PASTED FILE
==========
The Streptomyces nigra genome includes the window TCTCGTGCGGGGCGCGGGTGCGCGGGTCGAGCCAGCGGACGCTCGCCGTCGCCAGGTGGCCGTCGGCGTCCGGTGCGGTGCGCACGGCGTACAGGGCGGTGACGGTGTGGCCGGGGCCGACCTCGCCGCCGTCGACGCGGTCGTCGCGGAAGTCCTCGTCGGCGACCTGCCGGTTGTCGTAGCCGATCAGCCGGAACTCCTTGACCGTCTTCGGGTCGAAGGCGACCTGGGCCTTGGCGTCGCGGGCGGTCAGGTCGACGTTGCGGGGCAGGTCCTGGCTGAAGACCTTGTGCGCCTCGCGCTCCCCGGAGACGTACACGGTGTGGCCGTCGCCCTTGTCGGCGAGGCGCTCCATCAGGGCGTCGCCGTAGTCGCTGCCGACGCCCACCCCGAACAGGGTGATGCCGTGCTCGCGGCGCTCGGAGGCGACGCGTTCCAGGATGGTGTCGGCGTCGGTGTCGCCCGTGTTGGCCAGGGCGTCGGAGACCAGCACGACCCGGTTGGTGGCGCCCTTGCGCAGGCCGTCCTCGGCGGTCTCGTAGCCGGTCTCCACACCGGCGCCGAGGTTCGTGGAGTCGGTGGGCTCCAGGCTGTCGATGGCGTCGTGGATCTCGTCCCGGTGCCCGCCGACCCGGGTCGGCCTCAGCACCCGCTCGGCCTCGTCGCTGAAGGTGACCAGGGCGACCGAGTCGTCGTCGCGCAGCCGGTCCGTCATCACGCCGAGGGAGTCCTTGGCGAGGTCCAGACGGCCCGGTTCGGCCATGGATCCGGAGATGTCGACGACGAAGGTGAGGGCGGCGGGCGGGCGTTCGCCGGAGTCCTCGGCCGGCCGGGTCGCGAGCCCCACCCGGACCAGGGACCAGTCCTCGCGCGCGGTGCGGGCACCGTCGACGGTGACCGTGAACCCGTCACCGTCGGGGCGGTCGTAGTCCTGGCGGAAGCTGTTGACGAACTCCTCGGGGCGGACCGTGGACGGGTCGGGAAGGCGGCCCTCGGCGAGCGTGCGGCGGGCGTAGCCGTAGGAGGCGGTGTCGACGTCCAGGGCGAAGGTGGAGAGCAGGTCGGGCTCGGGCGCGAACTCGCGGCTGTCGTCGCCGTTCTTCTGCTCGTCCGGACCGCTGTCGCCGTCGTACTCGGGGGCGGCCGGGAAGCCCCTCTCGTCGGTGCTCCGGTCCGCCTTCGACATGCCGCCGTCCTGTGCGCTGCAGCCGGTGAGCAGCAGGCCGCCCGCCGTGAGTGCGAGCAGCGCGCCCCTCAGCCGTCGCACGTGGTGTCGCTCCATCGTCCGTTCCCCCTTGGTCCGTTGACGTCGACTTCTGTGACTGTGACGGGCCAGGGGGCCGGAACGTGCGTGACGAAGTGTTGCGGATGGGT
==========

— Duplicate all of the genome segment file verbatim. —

The Streptomyces nigra genome includes the window TCTCGTGCGGGGCGCGGGTGCGCGGGTCGAGCCAGCGGACGCTCGCCGTCGCCAGGTGGCCGTCGGCGTCCGGTGCGGTGCGCACGGCGTACAGGGCGGTGACGGTGTGGCCGGGGCCGACCTCGCCGCCGTCGACGCGGTCGTCGCGGAAGTCCTCGTCGGCGACCTGCCGGTTGTCGTAGCCGATCAGCCGGAACTCCTTGACCGTCTTCGGGTCGAAGGCGACCTGGGCCTTGGCGTCGCGGGCGGTCAGGTCGACGTTGCGGGGCAGGTCCTGGCTGAAGACCTTGTGCGCCTCGCGCTCCCCGGAGACGTACACGGTGTGGCCGTCGCCCTTGTCGGCGAGGCGCTCCATCAGGGCGTCGCCGTAGTCGCTGCCGACGCCCACCCCGAACAGGGTGATGCCGTGCTCGCGGCGCTCGGAGGCGACGCGTTCCAGGATGGTGTCGGCGTCGGTGTCGCCCGTGTTGGCCAGGGCGTCGGAGACCAGCACGACCCGGTTGGTGGCGCCCTTGCGCAGGCCGTCCTCGGCGGTCTCGTAGCCGGTCTCCACACCGGCGCCGAGGTTCGTGGAGTCGGTGGGCTCCAGGCTGTCGATGGCGTCGTGGATCTCGTCCCGGTGCCCGCCGACCCGGGTCGGCCTCAGCACCCGCTCGGCCTCGTCGCTGAAGGTGACCAGGGCGACCGAGTCGTCGTCGCGCAGCCGGTCCGTCATCACGCCGAGGGAGTCCTTGGCGAGGTCCAGACGGCCCGGTTCGGCCATGGATCCGGAGATGTCGACGACGAAGGTGAGGGCGGCGGGCGGGCGTTCGCCGGAGTCCTCGGCCGGCCGGGTCGCGAGCCCCACCCGGACCAGGGACCAGTCCTCGCGCGCGGTGCGGGCACCGTCGACGGTGACCGTGAACCCGTCACCGTCGGGGCGGTCGTAGTCCTGGCGGAAGCTGTTGACGAACTCCTCGGGGCGGACCGTGGACGGGTCGGGAAGGCGGCCCTCGGCGAGCGTGCGGCGGGCGTAGCCGTAGGAGGCGGTGTCGACGTCCAGGGCGAAGGTGGAGAGCAGGTCGGGCTCGGGCGCGAACTCGCGGCTGTCGTCGCCGTTCTTCTGCTCGTCCGGACCGCTGTCGCCGTCGTACTCGGGGGCGGCCGGGAAGCCCCTCTCGTCGGTGCTCCGGTCCGCCTTCGACATGCCGCCGTCCTGTGCGCTGCAGCCGGTGAGCAGCAGGCCGCCCGCCGTGAGTGCGAGCAGCGCGCCCCTCAGCCGTCGCACGTGGTGTCGCTCCATCGTCCGTTCCCCCTTGGTCCGTTGACGTCGACTTCTGTGACTGTGACGGGCCAGGGGGCCGGAACGTGCGTGACGAAGTGTTGCGGATGGGT